Tuesday, January 27, 2009

Holocaust Memorial Day

Following a post by a drunk trot here, in which Holocaust Memorial Day, is mentioned by remembering the Jews of Greece who perished at the hand of the Nazis, I thought I might talk a bit about my father-in-law. He is ninety years old and lives in Yehud, a town near Tel Aviv. "Yehud", ironically enough, used to be an Arab village, abandoned in 1948. The irony is in the name of the place, of course. Yehud, which replaced the Arab Yehudiyya (in literal Arabic: "place of the Jews").

My father-in-law was the eldest son in a family of ten. He had parents, three brothers and four sisters. They all lived in Salonika, Greece. The mother was either a Bulgarian Jew or a convert to Judaism, upon her marriage to my husband's grandfather. This detail is not quite clear. She had blond hair and very blue eyes, which my father in law inherited from her. My father-in-law , as a young man of eighteen, was conscripted into the Greek army and sent to the front with Italy. He was due to be released in a few days when war broke out, and he was taken prisoner of war by the Italian army. Along with other Jewish soldiers. Two years in an Italian prison camp and then when the Germans invaded Italy, his Italian guards released all the Jewish prisoners, fearful that the Germans would transport them to concentration camps. They advised them to head into the countryside rather than into the cities. My father-in-law attended this advice. He roamed the Italian countryside for four years, working on farms, anywhere he could find some shelter. He spent a year in the basement of a monastery. Some of those who gave him shelter knew he was Jewish, some did not. When the war was over, he headed back to Greece, to Salonika. He found one sister, who had converted to Christianity and married a policeman. She was saved because her husband's family concealed her identity. The rest of the family had been transported to Auschwitz, and that's the last that was known of them.

He boarded a Jewish Agency ship, which was clandestinely taking Jewish refugees from Europe to British Mandate Palestine. Again he had to put on a soldier's uniform and continue to fight. He was not an educated man, and worked wherever he could find someone to employ him. As a cobbler, a gardener, an unskilled worker, even a shepherd, for a time. He always voted for his economic interests. Whichever party offered him to keep a larger part of his meagre earnings, would have his vote. His two sons were named after his father and one brother. He has six grandchildren.

His memory is as sharp as his eyesight. Only in more recent years has he started talking about his family with strange frequency, taking out and showing whatever faded photos he had salvaged from his old house in Salonika. The surviving sister had two sons who immigrated to Venezuella. The two surviving branches of the family have not kept in touch.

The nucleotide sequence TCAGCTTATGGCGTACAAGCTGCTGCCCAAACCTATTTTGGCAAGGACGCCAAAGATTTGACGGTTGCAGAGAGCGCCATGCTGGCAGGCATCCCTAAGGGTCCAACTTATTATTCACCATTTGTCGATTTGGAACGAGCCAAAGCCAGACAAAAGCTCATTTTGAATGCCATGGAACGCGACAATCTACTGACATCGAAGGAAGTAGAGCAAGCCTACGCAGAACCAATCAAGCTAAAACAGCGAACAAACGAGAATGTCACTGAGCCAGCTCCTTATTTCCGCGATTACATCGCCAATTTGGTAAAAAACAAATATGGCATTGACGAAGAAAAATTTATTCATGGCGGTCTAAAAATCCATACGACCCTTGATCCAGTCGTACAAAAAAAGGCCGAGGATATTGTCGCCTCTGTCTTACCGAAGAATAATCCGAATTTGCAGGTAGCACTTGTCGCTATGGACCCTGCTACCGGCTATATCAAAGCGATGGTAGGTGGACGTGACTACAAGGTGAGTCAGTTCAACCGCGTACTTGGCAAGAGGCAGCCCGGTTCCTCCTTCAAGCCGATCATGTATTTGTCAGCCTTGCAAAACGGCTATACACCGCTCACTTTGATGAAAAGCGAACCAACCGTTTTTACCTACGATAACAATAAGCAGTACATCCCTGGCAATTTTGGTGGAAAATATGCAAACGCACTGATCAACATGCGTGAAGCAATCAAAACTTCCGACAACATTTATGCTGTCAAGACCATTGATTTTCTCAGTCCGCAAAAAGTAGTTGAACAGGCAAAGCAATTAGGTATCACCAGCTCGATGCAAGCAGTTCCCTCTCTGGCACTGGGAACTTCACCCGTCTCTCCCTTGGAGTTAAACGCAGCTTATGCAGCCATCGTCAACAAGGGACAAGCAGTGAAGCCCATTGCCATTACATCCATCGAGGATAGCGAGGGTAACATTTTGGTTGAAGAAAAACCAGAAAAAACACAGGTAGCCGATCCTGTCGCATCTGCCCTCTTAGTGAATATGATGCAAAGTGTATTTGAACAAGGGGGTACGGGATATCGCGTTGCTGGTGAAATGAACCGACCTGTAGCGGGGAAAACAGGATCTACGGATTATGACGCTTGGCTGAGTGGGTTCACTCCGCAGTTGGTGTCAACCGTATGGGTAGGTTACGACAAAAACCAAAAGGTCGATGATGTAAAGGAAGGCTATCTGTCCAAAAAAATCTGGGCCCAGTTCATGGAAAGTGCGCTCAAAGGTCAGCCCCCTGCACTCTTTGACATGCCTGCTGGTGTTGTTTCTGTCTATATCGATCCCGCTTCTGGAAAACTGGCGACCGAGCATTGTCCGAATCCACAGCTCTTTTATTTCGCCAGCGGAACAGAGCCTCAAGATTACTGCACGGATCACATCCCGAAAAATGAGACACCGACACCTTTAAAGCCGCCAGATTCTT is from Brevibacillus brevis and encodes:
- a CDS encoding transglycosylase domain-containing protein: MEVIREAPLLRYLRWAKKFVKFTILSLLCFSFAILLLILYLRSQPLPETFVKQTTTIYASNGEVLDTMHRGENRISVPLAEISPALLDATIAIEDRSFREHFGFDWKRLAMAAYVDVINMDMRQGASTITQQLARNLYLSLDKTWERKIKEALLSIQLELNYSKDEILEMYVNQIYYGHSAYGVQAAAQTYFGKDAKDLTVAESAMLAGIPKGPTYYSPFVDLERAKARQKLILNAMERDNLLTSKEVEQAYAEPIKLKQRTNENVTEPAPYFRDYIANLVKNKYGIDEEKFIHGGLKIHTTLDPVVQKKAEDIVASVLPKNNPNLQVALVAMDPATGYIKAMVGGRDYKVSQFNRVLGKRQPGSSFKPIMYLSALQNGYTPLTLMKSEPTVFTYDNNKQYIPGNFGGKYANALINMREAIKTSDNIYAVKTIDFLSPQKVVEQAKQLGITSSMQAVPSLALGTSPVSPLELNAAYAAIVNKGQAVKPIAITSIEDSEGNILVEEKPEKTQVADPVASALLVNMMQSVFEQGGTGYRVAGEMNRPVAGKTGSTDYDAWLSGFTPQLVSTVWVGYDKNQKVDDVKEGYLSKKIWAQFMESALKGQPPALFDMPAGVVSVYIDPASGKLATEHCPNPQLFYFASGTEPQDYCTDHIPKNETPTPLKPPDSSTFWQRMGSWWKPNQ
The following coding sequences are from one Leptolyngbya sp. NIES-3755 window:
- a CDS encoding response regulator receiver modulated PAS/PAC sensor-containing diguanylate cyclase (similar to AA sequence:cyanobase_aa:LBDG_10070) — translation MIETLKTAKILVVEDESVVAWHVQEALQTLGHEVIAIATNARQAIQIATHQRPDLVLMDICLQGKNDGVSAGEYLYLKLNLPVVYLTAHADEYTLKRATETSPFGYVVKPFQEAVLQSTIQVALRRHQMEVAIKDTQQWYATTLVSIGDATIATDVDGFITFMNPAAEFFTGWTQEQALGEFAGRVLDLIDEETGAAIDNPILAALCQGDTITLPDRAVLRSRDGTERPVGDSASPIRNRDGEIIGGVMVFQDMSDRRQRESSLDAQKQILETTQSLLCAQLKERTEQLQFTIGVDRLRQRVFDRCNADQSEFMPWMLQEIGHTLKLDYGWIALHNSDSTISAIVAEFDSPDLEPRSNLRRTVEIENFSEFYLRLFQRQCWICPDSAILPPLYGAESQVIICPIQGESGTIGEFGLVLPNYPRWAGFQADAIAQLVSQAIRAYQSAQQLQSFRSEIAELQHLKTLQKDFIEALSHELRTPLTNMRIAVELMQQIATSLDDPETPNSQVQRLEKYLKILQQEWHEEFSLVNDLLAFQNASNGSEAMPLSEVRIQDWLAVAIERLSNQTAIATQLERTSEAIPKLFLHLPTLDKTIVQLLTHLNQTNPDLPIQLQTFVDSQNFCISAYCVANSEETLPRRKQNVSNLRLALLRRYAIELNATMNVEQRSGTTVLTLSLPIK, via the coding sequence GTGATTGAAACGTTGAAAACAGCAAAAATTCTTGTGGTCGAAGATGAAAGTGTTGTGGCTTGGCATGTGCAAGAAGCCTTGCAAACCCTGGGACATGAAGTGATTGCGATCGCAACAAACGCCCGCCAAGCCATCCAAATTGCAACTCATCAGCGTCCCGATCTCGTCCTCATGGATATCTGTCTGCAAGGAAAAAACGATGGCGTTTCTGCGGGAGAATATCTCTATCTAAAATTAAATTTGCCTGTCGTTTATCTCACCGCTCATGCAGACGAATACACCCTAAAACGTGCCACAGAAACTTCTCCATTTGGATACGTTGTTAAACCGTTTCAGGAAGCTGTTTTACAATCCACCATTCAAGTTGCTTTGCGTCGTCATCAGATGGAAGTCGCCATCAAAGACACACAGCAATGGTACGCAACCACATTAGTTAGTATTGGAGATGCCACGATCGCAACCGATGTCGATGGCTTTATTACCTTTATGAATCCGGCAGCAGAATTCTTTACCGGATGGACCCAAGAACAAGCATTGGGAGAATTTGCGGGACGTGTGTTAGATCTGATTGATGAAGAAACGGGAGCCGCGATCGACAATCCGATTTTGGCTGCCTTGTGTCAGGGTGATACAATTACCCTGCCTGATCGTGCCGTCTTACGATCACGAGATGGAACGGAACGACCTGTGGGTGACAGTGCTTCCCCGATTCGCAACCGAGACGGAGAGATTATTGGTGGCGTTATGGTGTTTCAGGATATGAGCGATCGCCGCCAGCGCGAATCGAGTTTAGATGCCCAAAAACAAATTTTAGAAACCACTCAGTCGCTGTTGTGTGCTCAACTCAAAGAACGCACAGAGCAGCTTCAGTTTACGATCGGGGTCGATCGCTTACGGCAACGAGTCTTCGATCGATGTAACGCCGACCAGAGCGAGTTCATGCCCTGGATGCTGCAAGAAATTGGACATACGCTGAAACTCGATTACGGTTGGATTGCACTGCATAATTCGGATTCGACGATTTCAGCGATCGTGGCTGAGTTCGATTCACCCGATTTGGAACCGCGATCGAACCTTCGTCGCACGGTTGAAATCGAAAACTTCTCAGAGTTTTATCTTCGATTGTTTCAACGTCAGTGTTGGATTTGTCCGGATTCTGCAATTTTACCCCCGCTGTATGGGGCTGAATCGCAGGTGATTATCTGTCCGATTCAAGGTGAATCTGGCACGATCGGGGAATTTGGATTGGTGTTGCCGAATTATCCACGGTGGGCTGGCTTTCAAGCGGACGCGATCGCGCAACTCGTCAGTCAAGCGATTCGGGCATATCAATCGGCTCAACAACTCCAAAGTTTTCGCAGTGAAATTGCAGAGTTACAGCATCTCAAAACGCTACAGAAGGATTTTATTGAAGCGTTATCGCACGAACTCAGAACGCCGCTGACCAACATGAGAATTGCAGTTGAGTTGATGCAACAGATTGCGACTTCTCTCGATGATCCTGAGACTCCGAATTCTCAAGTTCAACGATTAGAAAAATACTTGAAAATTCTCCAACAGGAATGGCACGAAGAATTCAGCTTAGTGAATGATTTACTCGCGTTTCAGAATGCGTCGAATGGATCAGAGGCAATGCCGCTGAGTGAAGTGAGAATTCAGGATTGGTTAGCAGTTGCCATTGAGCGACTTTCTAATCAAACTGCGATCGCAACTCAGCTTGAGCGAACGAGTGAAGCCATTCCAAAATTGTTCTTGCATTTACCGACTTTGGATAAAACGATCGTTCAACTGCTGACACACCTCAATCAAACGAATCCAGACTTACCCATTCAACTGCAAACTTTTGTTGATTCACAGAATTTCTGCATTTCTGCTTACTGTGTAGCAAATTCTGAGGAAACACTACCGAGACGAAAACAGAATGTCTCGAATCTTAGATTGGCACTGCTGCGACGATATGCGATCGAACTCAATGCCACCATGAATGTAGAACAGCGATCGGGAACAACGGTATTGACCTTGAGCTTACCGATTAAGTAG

In the post that triggered this little history, the author offers a traditional Sephardic romance by way of a tribute to a vanished community. But my father-in-law, who speaks Ladino, Hebrew, Greek, Turkish, Italian and some French, prefers to listen to rebetico, the music of the Greek urban working class. As do many of the Israeli Sepharadim, such as my parents.

Yehuda Poliker is an Israeli singer of Greek origin, son of Holocaust survivors. One of his first critically-acclaimed musical efforts was a recreation of rebetico in Hebrew. Here he sings "Apple of my eye", a love song, translated and adapted from the Greek.

When I met my husband at the Hebrew University in Jerusalem, he introduced me to Mikis Theodorakis' "Mauthausen cyclus", a composition describing in music the horrors of the German camp in Austria during WW2.

The ballad of Mauthausen is based on the experiences of the Greek/Jewish playwright Iakovos Kambanellis. He wrote four poems that Theodorakis set to music.

I mention Theodorakis in conclusion to this post and to this day, because it is fitting to do so, because in recent years he went from the gifted and cherished artist who created something beautiful that expressed profound sadness for Jewish fate, to making proclamations of this type:

We are two nations without brothers in the world, us [Greeks] and the Jews, but they have fanaticism and are forceful
Today we can say that this small nation [i.e., the Jews--not Israel] is the root of evil, not of good....

Talking of cycles.

1 Comments:

At 10:31 PM EST, Anonymous Anonymous said...

The oldest Jewish community in Europe was in the island of Rhodes, where it had existed continuously for over 2000 years.

Greek Jewish men were known for their toughness, while the women were natural aristocrats, famous for their exquisite manners and royal demeanour.

Few Greek Jews survived the Holocaust. One of the organizers of the deportations and murder was Alois Brunner, who after the war sought and received refuge in Syria, where he trained the Syrian Muhabarat.

 

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